A collaborative research paper by Joseph Sanders (RPS), Shana Meeus (Artesia), David Chrystie-Lowe (ControlPoint), Joanne Claronino (Severn Trent Water), Edward Eaton (Severn Trent Water), Patrick Campbell (UKWIR Programme Lead Water Mains & Services)
25 Oct 2020
Polyethylene potable water mains with an assumed minimum design life of 50 years have been in widespread use in the UK water industry for more than 30 years. In the 1980s and 1990s Severn Trent Water buried two polyethylene pipe test beds in the Midlands that was fully analysed chemically and mechanically before installation. A recent UKWIR funded collaborative project has exhumed several of these pipes and repeated these tests. Analysis on these pipes showed that some of the newest PE100 pipes could last as long as 160 years. It also confirmed the relationship between certain chemical markers such as antioxidant concentration and carbonyl levels and the mechanical performance of the pipe.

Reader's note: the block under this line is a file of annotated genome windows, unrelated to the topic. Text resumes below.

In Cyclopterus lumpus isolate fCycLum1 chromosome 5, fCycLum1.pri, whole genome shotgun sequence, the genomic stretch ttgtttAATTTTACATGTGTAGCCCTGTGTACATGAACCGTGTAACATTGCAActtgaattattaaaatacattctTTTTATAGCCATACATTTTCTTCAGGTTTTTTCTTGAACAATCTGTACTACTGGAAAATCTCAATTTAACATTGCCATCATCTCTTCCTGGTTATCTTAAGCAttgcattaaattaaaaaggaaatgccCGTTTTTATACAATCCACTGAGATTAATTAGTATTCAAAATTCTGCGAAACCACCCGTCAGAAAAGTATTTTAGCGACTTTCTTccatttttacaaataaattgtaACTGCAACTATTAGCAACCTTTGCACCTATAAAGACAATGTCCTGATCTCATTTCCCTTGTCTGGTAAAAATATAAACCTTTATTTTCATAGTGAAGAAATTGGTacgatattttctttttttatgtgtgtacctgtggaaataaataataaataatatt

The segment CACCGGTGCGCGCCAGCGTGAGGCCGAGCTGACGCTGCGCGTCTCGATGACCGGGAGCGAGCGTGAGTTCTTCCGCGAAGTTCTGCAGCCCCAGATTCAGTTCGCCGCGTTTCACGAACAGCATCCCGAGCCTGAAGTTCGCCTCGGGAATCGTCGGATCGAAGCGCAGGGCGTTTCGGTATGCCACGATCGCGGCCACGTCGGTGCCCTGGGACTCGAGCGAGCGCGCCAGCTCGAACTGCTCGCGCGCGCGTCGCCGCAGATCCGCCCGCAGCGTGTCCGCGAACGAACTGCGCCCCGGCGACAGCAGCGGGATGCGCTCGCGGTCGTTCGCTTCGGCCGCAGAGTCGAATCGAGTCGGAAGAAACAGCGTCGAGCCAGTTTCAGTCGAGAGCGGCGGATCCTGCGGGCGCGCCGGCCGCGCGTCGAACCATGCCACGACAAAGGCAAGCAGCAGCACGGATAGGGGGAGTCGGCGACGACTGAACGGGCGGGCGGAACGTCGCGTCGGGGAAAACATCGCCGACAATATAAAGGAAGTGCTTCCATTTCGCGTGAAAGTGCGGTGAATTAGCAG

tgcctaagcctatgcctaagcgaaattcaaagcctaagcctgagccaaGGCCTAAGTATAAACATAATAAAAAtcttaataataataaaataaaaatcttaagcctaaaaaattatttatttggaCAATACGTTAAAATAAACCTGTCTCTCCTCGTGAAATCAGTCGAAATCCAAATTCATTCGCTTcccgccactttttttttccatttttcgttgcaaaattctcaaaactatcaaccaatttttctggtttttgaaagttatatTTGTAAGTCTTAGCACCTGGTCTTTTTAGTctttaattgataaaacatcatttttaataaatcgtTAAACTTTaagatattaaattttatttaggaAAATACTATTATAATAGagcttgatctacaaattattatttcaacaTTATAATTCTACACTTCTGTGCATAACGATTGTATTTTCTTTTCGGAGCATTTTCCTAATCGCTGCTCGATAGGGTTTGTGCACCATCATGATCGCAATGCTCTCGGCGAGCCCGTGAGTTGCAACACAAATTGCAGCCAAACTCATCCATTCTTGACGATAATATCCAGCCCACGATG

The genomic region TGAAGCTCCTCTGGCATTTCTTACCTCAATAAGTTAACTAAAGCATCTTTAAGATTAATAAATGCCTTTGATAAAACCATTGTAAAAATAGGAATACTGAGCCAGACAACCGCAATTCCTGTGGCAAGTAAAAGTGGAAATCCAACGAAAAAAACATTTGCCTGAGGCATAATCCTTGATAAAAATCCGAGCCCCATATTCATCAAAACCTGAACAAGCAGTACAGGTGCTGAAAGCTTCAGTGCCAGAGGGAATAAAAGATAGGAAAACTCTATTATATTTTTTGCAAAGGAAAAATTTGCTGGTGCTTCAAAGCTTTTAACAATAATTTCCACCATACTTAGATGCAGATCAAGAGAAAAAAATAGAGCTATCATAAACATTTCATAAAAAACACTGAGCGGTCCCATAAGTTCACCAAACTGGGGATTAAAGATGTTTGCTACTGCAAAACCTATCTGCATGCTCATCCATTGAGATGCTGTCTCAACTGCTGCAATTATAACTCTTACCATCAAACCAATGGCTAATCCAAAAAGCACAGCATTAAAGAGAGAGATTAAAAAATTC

Based on these test results and the statistical analysis performed, combined with previous work performed on artificially aged samples, a risk assessment methodology for the UK’s polyethylene pipe water network was derived. Further to this, a procedure to perform a statistically robust risk assessment on the networks of the water companies was produced. This procedure sets out the number of samples required, methods for obtaining the sample test methods for the chemical analysis, and methods for calculating the remaining useable life of polyethylene pipe from the results.
To read the full paper extract, please download below.
To read the full UKWIR research report, please click here
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